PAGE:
Breaking News
More () »

How couples are navigating wedding ceremonies as restrictions change

Under North Carolina's new Executive Order, wedding reception capacity limits increased for some venues.

CHARLOTTE, N.C. — The wedding industry in North Carolina is slowly seeing some changes toward normalcy as restrictions are eased.

Under the new state Executive Order, wedding receptions in conference rooms, meeting spaces, and reception halls can have a 30% capacity limit, not to exceed 250 people in any indoor space.

Wedding ceremonies are not subject to a limit on attendees.

Guests are also required to remain seated, except to enter and leave, use amenities, visit the restroom, and obtain food and drink.

The Collector’s Room by Beau Monde can still only host weddings up to 100 people at 30% capacity, but MarySue Boyle, creative director and owner of the Beau Monde venues, said it’s better than nothing.

Boyle said many of the couples that are getting married at The Collector’s Room this year have been planning their weddings since 2018 and are just now finally able to walk down the aisle.

RELATED: VERIFY: New NC order increases wedding reception capacity up to 250 seated guests

The venue has been constantly trying to adapt to the changing restrictions for wedding venues and the changes to capacity restrictions and guestlists.

"The message through all of this is even though there's some roadblocks, we're still able to create and execute a beautiful event,” Boyle said. “And it may look different than it was, you know, a year ago, but it's your special day and with patience, it will all happen."

Boyle said dates are filling up for 2021 at the venue between the postponed weddings from 2020 and new couples starting to plan.

"I think that light at the end of the tunnel is getting bigger and brighter,” Boyle said. “For me, I don’t want to go back. I only want to go forward, and we’re all ready to, to celebrate.”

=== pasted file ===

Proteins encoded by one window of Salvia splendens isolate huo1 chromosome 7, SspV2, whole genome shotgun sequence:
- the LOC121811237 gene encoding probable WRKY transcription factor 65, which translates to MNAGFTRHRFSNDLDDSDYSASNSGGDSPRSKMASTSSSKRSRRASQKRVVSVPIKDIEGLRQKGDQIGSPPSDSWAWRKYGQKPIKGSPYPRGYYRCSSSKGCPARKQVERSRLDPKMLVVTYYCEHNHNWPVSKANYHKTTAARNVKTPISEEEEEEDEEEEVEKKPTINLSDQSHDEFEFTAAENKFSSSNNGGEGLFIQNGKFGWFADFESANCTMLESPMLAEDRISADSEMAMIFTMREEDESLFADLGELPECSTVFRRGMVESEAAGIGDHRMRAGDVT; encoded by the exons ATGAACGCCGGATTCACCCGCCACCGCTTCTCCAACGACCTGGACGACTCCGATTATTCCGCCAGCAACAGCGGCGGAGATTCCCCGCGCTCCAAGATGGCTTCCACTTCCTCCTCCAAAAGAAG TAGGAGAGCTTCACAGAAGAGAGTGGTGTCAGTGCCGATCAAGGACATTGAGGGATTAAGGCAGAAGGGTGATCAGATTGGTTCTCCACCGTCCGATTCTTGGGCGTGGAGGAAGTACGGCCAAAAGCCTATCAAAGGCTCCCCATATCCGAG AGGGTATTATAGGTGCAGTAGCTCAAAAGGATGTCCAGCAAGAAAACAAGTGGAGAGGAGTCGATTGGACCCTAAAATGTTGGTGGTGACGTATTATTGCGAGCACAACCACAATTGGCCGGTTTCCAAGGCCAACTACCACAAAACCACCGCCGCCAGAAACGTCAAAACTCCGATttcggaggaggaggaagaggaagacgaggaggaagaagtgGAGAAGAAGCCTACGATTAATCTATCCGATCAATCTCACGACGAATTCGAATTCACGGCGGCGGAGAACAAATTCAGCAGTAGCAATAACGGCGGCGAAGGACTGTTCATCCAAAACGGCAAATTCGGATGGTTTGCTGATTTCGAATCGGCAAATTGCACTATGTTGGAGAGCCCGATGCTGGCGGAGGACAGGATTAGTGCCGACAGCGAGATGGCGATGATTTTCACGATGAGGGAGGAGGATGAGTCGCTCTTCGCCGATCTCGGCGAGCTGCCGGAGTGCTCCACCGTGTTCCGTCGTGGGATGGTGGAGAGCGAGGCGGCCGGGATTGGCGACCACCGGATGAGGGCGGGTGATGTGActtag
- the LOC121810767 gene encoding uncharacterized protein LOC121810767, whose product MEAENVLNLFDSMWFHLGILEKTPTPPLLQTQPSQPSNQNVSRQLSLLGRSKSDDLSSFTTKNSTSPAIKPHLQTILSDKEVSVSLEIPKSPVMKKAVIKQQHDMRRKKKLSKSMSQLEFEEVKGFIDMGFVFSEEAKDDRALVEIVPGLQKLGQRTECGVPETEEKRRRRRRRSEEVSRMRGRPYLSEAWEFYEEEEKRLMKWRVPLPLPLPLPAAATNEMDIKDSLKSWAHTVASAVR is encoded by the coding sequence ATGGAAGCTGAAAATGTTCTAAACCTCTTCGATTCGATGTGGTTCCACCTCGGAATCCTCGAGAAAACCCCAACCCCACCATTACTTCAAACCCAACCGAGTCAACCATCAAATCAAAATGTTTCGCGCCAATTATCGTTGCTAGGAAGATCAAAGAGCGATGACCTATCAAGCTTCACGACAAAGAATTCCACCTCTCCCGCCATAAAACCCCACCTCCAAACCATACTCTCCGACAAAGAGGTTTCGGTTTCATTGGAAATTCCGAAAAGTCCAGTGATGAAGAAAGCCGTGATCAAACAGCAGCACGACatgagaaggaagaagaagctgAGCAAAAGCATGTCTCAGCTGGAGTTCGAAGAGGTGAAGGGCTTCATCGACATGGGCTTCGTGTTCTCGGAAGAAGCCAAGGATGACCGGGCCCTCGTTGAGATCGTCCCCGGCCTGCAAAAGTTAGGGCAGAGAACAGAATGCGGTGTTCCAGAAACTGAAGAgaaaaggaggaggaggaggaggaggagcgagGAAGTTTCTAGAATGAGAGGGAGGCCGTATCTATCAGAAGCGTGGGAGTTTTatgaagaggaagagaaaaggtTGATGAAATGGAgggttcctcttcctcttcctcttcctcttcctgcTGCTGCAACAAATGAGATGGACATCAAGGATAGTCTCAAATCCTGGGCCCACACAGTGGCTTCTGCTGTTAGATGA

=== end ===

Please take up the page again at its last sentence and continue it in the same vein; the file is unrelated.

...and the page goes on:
According to The Knot, nearly half the couples, 47%, who planned a wedding in 2020 had to postpone their big day and rescheduled for 2021 and beyond.

“Couples are really focusing on the originality of why they’re getting married in the first place,” said Esther Lee, senior editor of The Knot. “Why is it? What is the meaning behind our marriage? And let’s move forward with it because our love is not canceled. It’s so much more.”

Bishal and Lindsay Johal got engaged in March 2019 and started planning their 250-300 person wedding in Charlotte for Oct. 2020, until the pandemic changed everything.

RELATED: North Carolina to allow more people at bars, restaurants, sporting events

"I don't think it was really until summer when numbers kept going up that we really were like, oh, this is going to impact us too and we need to start, not changing things but kind of thinking about what's going to happen if this doesn't go away,” said Lindsay.

The couple kept their original date, and said "I do" in front of a small number of family and friends in Charleston, S.C.

"That wedding was so special,” said Lindsay. “It was intimate, and you really got to connect with your guests."

The newlywed Johals have now set a new date in Oct. 2021 to fulfill their original plans, with the hope that their full guest list will be able to attend as North Carolina eases restrictions on weddings.

"We're not quite where I'd like to be, but seeing that we're making steps in that direction,” Lindsay said. “It's like ok, pushing a year and everything was worth it."

According to The Knot, the Johals are part of the 32% of couples that did a mini ceremony and plan to throw another party.

After everything, the couple and their families have been through to plan their wedding events, Lindsay said it would be great to have their family and friends celebrate together in October in a safe way as they say “I do” for a second time.

"People being in that room and being together would just be the best outcome of this year,” Lindsay added.

Before You Leave, Check This Out